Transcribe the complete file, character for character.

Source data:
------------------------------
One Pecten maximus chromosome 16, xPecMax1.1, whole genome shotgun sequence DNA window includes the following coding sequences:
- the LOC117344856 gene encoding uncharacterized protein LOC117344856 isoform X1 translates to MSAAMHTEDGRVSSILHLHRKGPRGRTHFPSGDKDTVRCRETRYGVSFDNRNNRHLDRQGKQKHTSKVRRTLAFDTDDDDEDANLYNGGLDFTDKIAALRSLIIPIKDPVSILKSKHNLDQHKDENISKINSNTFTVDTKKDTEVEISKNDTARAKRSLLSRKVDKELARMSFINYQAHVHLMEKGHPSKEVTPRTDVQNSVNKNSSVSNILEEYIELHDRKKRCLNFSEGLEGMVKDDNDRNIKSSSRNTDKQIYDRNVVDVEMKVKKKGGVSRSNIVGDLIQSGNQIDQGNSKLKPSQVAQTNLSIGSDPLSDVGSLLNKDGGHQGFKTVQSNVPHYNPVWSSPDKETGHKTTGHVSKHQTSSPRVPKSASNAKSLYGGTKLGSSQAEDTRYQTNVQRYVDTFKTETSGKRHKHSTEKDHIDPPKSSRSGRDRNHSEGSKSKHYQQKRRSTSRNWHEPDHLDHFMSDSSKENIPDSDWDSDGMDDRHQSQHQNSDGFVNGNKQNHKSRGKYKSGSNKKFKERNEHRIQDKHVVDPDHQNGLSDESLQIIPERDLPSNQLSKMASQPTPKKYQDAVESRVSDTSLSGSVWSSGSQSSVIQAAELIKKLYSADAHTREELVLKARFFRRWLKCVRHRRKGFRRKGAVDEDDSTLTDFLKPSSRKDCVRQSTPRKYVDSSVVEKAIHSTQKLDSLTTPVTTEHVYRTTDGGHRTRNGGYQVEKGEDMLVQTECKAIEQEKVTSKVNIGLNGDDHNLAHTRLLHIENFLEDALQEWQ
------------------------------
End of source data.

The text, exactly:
One Pecten maximus chromosome 16, xPecMax1.1, whole genome shotgun sequence DNA window includes the following coding sequences:
- the LOC117344856 gene encoding uncharacterized protein LOC117344856 isoform X1 translates to MSAAMHTEDGRVSSILHLHRKGPRGRTHFPSGDKDTVRCRETRYGVSFDNRNNRHLDRQGKQKHTSKVRRTLAFDTDDDDEDANLYNGGLDFTDKIAALRSLIIPIKDPVSILKSKHNLDQHKDENISKINSNTFTVDTKKDTEVEISKNDTARAKRSLLSRKVDKELARMSFINYQAHVHLMEKGHPSKEVTPRTDVQNSVNKNSSVSNILEEYIELHDRKKRCLNFSEGLEGMVKDDNDRNIKSSSRNTDKQIYDRNVVDVEMKVKKKGGVSRSNIVGDLIQSGNQIDQGNSKLKPSQVAQTNLSIGSDPLSDVGSLLNKDGGHQGFKTVQSNVPHYNPVWSSPDKETGHKTTGHVSKHQTSSPRVPKSASNAKSLYGGTKLGSSQAEDTRYQTNVQRYVDTFKTETSGKRHKHSTEKDHIDPPKSSRSGRDRNHSEGSKSKHYQQKRRSTSRNWHEPDHLDHFMSDSSKENIPDSDWDSDGMDDRHQSQHQNSDGFVNGNKQNHKSRGKYKSGSNKKFKERNEHRIQDKHVVDPDHQNGLSDESLQIIPERDLPSNQLSKMASQPTPKKYQDAVESRVSDTSLSGSVWSSGSQSSVIQAAELIKKLYSADAHTREELVLKARFFRRWLKCVRHRRKGFRRKGAVDEDDSTLTDFLKPSSRKDCVRQSTPRKYVDSSVVEKAIHSTQKLDSLTTPVTTEHVYRTTDGGHRTRNGGYQVEKGEDMLVQTECKAIEQEKVTSKVNIGLNGDDHNLAHTRLLHIENFLEDALQEWQ